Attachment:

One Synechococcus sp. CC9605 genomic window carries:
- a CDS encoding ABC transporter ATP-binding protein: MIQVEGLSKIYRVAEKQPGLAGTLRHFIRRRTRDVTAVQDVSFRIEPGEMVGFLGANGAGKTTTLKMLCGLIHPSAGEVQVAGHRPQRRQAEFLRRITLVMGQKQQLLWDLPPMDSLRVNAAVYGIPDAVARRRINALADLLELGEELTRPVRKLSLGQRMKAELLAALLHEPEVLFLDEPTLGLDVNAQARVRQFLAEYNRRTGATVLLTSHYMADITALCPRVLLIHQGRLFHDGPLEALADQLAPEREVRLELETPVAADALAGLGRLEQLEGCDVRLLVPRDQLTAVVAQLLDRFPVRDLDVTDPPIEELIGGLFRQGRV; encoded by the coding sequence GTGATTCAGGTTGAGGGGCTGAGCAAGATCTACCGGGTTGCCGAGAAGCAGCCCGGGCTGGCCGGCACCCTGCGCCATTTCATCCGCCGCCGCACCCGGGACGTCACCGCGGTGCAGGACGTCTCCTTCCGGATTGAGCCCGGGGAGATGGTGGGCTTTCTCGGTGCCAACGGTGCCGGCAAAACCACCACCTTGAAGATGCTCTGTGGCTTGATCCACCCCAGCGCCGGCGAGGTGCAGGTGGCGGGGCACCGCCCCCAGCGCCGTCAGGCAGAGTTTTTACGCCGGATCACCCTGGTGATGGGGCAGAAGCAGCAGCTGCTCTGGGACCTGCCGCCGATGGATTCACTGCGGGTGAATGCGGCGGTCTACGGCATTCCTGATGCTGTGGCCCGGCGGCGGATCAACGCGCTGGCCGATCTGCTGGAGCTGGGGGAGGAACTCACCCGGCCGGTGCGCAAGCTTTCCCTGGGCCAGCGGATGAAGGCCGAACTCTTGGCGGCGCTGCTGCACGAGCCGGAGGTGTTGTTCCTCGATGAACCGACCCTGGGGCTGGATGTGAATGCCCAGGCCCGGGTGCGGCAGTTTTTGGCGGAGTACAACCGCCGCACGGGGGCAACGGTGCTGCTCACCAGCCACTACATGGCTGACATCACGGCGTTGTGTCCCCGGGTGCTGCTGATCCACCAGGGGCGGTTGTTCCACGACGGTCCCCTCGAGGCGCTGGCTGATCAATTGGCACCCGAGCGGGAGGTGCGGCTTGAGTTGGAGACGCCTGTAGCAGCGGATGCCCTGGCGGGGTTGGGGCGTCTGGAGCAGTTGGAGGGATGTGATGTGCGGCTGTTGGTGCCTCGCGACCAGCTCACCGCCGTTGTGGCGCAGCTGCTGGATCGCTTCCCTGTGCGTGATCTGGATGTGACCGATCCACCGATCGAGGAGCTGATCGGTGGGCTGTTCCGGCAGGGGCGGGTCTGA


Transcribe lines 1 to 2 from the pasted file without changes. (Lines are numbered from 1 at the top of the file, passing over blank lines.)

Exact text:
One Synechococcus sp. CC9605 genomic window carries:
- a CDS encoding ABC transporter ATP-binding protein: MIQVEGLSKIYRVAEKQPGLAGTLRHFIRRRTRDVTAVQDVSFRIEPGEMVGFLGANGAGKTTTLKMLCGLIHPSAGEVQVAGHRPQRRQAEFLRRITLVMGQKQQLLWDLPPMDSLRVNAAVYGIPDAVARRRINALADLLELGEELTRPVRKLSLGQRMKAELLAALLHEPEVLFLDEPTLGLDVNAQARVRQFLAEYNRRTGATVLLTSHYMADITALCPRVLLIHQGRLFHDGPLEALADQLAPEREVRLELETPVAADALAGLGRLEQLEGCDVRLLVPRDQLTAVVAQLLDRFPVRDLDVTDPPIEELIGGLFRQGRV; encoded by the coding sequence GTGATTCAGGTTGAGGGGCTGAGCAAGATCTACCGGGTTGCCGAGAAGCAGCCCGGGCTGGCCGGCACCCTGCGCCATTTCATCCGCCGCCGCACCCGGGACGTCACCGCGGTGCAGGACGTCTCCTTCCGGATTGAGCCCGGGGAGATGGTGGGCTTTCTCGGTGCCAACGGTGCCGGCAAAACCACCACCTTGAAGATGCTCTGTGGCTTGATCCACCCCAGCGCCGGCGAGGTGCAGGTGGCGGGGCACCGCCCCCAGCGCCGTCAGGCAGAGTTTTTACGCCGGATCACCCTGGTGATGGGGCAGAAGCAGCAGCTGCTCTGGGACCTGCCGCCGATGGATTCACTGCGGGTGAATGCGGCGGTCTACGGCATTCCTGATGCTGTGGCCCGGCGGCGGATCAACGCGCTGGCCGATCTGCTGGAGCTGGGGGAGGAACTCACCCGGCCGGTGCGCAAGCTTTCCCTGGGCCAGCGGATGAAGGCCGAACTCTTGGCGGCGCTGCTGCACGAGCCGGAGGTGTTGTTCCTCGATGAACCGACCCTGGGGCTGGATGTGAATGCCCAGGCCCGGGTGCGGCAGTTTTTGGCGGAGTACAACCGCCGCACGGGGGCAACGGTGCTGCTCACCAGCCACTACATGGCTGACATCACGGCGTTGTGTCCCCGGGTGCTGCTGATCCACCAGGGGCGGTTGTTCCACGACGGTCCCCTCGAGGCGCTGGCTGATCAATTGGCACCCGAGCGGGAGGTGCGGCTTGAGTTGGAGACGCCTGTAGCAGCGGATGCCCTGGCGGGGTTGGGGCGTCTGGAGCAGTTGGAGGGATGTGATGTGCGGCTGTTGGTGCCTCGCGACCAGCTCACCGCCGTTGTGGCGCAGCTGCTGGATCGCTTCCCTGTGCGTGATCTGGATGTGACCGATCCACCGATCGAGGAGCTGATCGGTGGGCTGTTCCGGCAGGGGCGGGTCTGA